The group reformed to be all 13 of us strong together. We had look outs for all directions and our now 6 bear sprays ready to go. Oh but wait, that’s not all, we hit the jackpot on this one.  Right when it seems the adult bear is in retreat we notice a head pop up from the very river bed we walked out of.  That is when we looked over and just 3.5 seconds away was “Peek-a-Boo”.  Peek-a-Boo was the closest a Grizzly had yet been and standing tall with his head peaking above the brush he seemed the most content to stand and just watch us.  We wouldn’t win this stand off, we were cornered now by 4 Grizzlies and one of them was not going anywhere.  In groups of 6 and 7 we moved very slowly backwards away from the river.  Always keeping sight of Peek-a-Boo we moved one group back about 20-30 feet.  Next the other group would come back to meet us and we would regroup.  Repeating steps one and two eventually got us in the clear and for the first time in 15 minutes, we exhaled.

Our day hikes took us to two unnamed peaks, which we took the liberty of naming since we may have been the first to climb them.  On day three a group of us went up “Dragons Peak”.  The mountain was the closest to our camp but towered above the valley around us.  This was a good opportunity for both spectacular views and to scout the valley ahead of us.  The hike was moderate in difficulty but felt great with a light load.  On the fifth day a group of us crossed the north valley that we had yet to go up and set our sites for “Dragons Perch”.  We are obviously convinced that dragons do or did rule this land at some point.  Dragons Perch was unique because it was more isolated and gave us 360 views leading up into 5 different valleys and over top of neighboring mountains.  The Perch was not as kind either, a steep cliff side of broken slippery shale made for a complicated and sometimes nerve racking ascent. This extremely difficult summit was well worth it though.  The peak had a sitting perch for us to view far in any direction and to no doubt feel like the only people to see the world from that perspective!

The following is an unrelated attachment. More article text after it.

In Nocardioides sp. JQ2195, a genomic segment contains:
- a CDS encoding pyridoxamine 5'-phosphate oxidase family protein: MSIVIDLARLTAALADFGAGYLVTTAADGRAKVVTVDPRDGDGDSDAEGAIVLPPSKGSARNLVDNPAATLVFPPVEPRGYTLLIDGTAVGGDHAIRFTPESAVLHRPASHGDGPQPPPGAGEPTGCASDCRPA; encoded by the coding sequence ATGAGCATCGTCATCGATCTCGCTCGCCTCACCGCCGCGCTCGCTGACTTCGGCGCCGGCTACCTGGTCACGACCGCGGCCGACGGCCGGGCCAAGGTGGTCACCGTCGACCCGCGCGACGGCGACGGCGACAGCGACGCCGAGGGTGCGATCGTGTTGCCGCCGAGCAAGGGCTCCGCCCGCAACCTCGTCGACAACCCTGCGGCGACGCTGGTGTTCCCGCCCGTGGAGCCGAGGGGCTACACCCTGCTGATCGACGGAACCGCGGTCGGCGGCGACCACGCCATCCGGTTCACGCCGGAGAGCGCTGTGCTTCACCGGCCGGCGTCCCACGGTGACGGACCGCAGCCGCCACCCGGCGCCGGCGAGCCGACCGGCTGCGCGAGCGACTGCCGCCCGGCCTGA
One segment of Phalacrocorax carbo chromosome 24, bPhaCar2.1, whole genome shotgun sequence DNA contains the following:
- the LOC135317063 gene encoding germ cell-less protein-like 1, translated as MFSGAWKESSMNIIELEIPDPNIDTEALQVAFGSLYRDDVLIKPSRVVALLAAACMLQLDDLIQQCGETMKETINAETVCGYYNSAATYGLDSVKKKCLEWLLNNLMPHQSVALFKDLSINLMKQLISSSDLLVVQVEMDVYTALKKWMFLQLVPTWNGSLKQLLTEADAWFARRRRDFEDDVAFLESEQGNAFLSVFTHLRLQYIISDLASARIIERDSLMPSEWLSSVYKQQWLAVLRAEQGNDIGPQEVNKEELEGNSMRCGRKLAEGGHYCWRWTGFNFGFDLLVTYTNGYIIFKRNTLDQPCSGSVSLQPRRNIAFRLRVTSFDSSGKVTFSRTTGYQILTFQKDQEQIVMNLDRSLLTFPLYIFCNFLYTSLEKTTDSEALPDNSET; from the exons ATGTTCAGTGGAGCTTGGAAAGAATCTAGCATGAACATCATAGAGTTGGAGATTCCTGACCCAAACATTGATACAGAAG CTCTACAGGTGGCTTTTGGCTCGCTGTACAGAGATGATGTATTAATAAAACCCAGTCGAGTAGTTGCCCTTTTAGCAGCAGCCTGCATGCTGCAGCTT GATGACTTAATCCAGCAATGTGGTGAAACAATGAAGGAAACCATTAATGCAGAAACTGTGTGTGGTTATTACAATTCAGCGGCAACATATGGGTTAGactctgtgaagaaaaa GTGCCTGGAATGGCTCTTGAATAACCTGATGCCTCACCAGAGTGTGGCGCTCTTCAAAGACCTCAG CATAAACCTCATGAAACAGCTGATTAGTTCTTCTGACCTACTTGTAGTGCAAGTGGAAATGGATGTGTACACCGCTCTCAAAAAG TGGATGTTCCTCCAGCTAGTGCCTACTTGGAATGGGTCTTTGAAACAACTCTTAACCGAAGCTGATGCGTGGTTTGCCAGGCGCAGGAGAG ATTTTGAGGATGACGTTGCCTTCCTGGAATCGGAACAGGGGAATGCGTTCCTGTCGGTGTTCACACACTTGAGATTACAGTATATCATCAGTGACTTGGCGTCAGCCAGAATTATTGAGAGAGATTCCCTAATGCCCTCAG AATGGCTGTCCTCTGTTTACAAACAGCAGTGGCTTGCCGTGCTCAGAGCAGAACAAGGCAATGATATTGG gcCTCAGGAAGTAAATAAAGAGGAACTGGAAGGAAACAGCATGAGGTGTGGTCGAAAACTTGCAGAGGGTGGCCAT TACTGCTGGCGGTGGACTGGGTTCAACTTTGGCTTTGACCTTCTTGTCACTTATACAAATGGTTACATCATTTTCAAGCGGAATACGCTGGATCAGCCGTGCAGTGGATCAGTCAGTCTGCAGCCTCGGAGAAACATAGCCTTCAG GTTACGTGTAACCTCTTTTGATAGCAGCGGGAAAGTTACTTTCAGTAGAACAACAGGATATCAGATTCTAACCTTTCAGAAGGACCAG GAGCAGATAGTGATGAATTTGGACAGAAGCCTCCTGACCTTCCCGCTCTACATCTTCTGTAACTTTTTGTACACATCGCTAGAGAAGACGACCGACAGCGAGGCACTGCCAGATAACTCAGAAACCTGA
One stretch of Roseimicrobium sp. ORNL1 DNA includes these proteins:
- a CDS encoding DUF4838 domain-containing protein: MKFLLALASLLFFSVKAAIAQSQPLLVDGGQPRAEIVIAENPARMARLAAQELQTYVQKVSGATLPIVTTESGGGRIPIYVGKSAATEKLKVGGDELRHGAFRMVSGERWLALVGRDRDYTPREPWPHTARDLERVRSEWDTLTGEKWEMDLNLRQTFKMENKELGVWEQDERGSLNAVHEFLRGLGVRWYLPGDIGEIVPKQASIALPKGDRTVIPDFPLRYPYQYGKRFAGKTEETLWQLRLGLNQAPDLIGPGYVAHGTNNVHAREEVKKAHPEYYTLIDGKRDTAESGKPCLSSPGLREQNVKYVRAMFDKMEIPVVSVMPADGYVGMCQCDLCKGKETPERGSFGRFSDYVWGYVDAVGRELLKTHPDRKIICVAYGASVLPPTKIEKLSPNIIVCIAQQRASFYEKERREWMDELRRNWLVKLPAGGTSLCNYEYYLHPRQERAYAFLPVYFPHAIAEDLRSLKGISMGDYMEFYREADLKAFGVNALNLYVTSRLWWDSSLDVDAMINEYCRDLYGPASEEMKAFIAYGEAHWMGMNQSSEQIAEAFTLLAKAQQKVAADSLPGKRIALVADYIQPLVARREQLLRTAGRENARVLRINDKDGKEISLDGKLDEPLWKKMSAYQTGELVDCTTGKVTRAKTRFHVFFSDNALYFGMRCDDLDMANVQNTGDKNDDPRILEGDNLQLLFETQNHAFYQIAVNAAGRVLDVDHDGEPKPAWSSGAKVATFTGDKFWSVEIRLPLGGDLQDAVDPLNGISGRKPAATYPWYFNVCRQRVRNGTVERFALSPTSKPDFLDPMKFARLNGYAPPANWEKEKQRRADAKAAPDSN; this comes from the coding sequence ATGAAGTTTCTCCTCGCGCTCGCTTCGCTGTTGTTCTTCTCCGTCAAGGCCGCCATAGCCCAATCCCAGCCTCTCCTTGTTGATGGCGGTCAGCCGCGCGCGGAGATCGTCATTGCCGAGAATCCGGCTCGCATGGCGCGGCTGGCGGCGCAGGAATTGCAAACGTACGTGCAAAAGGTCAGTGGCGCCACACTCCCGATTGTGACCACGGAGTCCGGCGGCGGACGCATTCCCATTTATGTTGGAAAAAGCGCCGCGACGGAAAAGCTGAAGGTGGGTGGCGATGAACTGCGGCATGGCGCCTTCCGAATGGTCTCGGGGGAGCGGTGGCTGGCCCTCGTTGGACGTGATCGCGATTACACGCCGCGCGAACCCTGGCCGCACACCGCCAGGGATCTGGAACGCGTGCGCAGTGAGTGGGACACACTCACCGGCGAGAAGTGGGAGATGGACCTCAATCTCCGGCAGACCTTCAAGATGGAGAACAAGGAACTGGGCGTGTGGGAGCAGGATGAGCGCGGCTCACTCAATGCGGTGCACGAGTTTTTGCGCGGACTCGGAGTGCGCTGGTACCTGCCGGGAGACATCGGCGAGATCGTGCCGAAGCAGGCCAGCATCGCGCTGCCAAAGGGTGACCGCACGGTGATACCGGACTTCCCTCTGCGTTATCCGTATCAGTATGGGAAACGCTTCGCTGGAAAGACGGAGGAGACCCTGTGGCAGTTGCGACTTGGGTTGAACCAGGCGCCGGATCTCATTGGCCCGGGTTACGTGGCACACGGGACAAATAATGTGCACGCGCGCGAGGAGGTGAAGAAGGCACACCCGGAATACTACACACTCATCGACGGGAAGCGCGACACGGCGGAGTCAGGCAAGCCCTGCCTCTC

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[col class=”span6″]Bryan trekking up Dragons Peak[/col]
[col class=”span6″]Our third day hike brought the entire group along.  Traveling all the way up the valley we headed for the North Slope. The North Slope is the point where the Brooks Range Mountains begin to tapper and elevation slowly drops to the sea.  At the end of the slope, at the very last peak, we would climb the ridge of rocky boulders and broken shale to get a sight of the ice field that lies within its grasp.  An exhausting ascent led us to a spectacular view of the valley back to camp and that which then drops back down the [/col]